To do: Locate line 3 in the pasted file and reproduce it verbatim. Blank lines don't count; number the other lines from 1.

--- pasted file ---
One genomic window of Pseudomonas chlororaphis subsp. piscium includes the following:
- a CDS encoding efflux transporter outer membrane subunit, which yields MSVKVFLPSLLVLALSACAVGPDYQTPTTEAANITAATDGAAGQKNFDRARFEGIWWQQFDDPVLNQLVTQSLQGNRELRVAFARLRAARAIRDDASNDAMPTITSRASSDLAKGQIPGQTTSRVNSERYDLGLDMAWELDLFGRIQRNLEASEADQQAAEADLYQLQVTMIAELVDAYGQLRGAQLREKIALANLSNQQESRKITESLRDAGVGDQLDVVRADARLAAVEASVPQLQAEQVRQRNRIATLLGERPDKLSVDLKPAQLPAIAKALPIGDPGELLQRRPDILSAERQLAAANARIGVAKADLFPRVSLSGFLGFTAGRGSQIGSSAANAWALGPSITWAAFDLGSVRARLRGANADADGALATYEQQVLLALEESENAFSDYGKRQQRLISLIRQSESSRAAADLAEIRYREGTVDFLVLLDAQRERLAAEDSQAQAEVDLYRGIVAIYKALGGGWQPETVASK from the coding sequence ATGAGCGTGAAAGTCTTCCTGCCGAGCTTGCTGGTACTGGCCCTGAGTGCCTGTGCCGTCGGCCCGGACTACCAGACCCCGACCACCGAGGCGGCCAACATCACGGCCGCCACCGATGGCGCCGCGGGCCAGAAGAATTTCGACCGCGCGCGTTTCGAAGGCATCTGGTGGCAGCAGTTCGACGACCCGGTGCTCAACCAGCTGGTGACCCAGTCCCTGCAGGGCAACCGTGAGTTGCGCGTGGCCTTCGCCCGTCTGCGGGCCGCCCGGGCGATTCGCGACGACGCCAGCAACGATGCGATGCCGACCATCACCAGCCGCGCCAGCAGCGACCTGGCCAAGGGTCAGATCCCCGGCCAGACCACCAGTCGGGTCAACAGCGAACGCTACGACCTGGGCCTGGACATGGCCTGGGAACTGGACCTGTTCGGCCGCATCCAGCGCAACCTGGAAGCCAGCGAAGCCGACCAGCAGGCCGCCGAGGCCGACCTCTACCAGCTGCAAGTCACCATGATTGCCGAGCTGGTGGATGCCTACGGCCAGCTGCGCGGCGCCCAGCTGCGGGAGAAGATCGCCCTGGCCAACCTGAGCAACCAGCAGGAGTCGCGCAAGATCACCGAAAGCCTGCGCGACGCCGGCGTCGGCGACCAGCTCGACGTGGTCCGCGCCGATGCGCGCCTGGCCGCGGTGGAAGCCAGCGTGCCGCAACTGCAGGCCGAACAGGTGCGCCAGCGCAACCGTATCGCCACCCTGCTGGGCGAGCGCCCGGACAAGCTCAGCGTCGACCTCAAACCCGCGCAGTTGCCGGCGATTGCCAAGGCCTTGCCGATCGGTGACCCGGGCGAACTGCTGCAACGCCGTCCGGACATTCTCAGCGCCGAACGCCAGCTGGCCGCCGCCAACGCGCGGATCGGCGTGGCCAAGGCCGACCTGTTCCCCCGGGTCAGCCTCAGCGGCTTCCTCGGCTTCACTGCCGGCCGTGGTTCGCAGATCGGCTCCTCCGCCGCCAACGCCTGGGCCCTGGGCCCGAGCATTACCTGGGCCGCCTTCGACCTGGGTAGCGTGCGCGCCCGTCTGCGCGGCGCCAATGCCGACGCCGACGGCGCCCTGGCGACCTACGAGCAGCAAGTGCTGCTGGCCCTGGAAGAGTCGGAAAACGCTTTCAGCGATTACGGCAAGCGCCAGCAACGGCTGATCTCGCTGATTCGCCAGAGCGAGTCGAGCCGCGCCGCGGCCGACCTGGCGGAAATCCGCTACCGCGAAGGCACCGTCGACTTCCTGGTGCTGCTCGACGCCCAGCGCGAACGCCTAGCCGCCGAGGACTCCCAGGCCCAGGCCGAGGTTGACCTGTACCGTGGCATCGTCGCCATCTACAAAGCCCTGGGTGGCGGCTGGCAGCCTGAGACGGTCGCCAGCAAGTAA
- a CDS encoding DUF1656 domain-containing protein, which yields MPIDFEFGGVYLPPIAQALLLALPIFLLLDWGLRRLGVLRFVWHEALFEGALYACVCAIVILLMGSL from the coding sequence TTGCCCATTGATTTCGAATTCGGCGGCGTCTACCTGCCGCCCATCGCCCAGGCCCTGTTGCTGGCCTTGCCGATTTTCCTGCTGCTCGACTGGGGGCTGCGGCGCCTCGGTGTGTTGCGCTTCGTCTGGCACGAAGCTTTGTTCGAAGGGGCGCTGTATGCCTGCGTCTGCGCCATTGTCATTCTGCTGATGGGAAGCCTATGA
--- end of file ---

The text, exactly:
- a CDS encoding DUF1656 domain-containing protein, which yields MPIDFEFGGVYLPPIAQALLLALPIFLLLDWGLRRLGVLRFVWHEALFEGALYACVCAIVILLMGSL from the coding sequence TTGCCCATTGATTTCGAATTCGGCGGCGTCTACCTGCCGCCCATCGCCCAGGCCCTGTTGCTGGCCTTGCCGATTTTCCTGCTGCTCGACTGGGGGCTGCGGCGCCTCGGTGTGTTGCGCTTCGTCTGGCACGAAGCTTTGTTCGAAGGGGCGCTGTATGCCTGCGTCTGCGCCATTGTCATTCTGCTGATGGGAAGCCTATGA